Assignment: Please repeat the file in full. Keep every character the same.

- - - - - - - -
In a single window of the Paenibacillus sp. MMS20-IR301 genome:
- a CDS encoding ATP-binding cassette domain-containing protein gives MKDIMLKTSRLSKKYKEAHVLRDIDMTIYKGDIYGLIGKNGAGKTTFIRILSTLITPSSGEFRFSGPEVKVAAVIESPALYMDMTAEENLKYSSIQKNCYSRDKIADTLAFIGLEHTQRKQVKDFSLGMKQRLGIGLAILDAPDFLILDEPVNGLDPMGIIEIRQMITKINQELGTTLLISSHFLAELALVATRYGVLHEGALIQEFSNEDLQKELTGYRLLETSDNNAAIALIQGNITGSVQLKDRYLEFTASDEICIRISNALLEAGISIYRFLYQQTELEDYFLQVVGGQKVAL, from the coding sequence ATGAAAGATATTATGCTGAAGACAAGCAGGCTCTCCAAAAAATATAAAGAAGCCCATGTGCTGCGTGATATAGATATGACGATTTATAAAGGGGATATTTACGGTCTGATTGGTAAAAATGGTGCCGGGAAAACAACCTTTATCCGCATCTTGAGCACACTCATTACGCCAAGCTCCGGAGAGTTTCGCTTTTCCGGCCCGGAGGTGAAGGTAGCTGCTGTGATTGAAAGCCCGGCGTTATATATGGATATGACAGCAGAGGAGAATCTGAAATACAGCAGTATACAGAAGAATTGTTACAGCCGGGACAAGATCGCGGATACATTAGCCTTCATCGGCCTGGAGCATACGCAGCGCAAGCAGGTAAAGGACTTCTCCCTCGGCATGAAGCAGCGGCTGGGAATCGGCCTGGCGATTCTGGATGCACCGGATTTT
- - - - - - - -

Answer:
In a single window of the Paenibacillus sp. MMS20-IR301 genome:
- a CDS encoding ATP-binding cassette domain-containing protein gives MKDIMLKTSRLSKKYKEAHVLRDIDMTIYKGDIYGLIGKNGAGKTTFIRILSTLITPSSGEFRFSGPEVKVAAVIESPALYMDMTAEENLKYSSIQKNCYSRDKIADTLAFIGLEHTQRKQVKDFSLGMKQRLGIGLAILDAPDFLILDEPVNGLDPMGIIEIRQMITKINQELGTTLLISSHFLAELALVATRYGVLHEGALIQEFSNEDLQKELTGYRLLETSDNNAAIALIQGNITGSVQLKDRYLEFTASDEICIRISNALLEAGISIYRFLYQQTELEDYFLQVVGGQKVAL, from the coding sequence ATGAAAGATATTATGCTGAAGACAAGCAGGCTCTCCAAAAAATATAAAGAAGCCCATGTGCTGCGTGATATAGATATGACGATTTATAAAGGGGATATTTACGGTCTGATTGGTAAAAATGGTGCCGGGAAAACAACCTTTATCCGCATCTTGAGCACACTCATTACGCCAAGCTCCGGAGAGTTTCGCTTTTCCGGCCCGGAGGTGAAGGTAGCTGCTGTGATTGAAAGCCCGGCGTTATATATGGATATGACAGCAGAGGAGAATCTGAAATACAGCAGTATACAGAAGAATTGTTACAGCCGGGACAAGATCGCGGATACATTAGCCTTCATCGGCCTGGAGCATACGCAGCGCAAGCAGGTAAAGGACTTCTCCCTCGGCATGAAGCAGCGGCTGGGAATCGGCCTGGCGATTCTGGATGCACCGGATTTT